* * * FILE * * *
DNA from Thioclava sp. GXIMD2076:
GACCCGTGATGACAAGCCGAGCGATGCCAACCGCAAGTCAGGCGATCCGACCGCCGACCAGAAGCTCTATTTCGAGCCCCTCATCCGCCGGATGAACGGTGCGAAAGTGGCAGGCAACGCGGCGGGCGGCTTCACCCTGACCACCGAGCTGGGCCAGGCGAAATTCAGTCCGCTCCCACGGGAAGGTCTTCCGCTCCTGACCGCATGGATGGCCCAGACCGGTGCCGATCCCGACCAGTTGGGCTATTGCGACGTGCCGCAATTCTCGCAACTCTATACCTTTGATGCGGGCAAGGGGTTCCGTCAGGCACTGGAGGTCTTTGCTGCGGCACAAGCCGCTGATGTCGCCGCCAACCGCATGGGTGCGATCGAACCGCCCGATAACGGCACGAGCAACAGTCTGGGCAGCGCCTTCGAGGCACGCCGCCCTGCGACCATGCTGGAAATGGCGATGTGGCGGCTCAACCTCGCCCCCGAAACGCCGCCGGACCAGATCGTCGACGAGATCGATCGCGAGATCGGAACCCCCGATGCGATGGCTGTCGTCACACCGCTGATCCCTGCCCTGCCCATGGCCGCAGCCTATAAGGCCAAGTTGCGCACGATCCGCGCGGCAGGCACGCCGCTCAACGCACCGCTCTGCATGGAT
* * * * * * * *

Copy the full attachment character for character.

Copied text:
DNA from Thioclava sp. GXIMD2076:
GACCCGTGATGACAAGCCGAGCGATGCCAACCGCAAGTCAGGCGATCCGACCGCCGACCAGAAGCTCTATTTCGAGCCCCTCATCCGCCGGATGAACGGTGCGAAAGTGGCAGGCAACGCGGCGGGCGGCTTCACCCTGACCACCGAGCTGGGCCAGGCGAAATTCAGTCCGCTCCCACGGGAAGGTCTTCCGCTCCTGACCGCATGGATGGCCCAGACCGGTGCCGATCCCGACCAGTTGGGCTATTGCGACGTGCCGCAATTCTCGCAACTCTATACCTTTGATGCGGGCAAGGGGTTCCGTCAGGCACTGGAGGTCTTTGCTGCGGCACAAGCCGCTGATGTCGCCGCCAACCGCATGGGTGCGATCGAACCGCCCGATAACGGCACGAGCAACAGTCTGGGCAGCGCCTTCGAGGCACGCCGCCCTGCGACCATGCTGGAAATGGCGATGTGGCGGCTCAACCTCGCCCCCGAAACGCCGCCGGACCAGATCGTCGACGAGATCGATCGCGAGATCGGAACCCCCGATGCGATGGCTGTCGTCACACCGCTGATCCCTGCCCTGCCCATGGCCGCAGCCTATAAGGCCAAGTTGCGCACGATCCGCGCGGCAGGCACGCCGCTCAACGCACCGCTCTGCATGGAT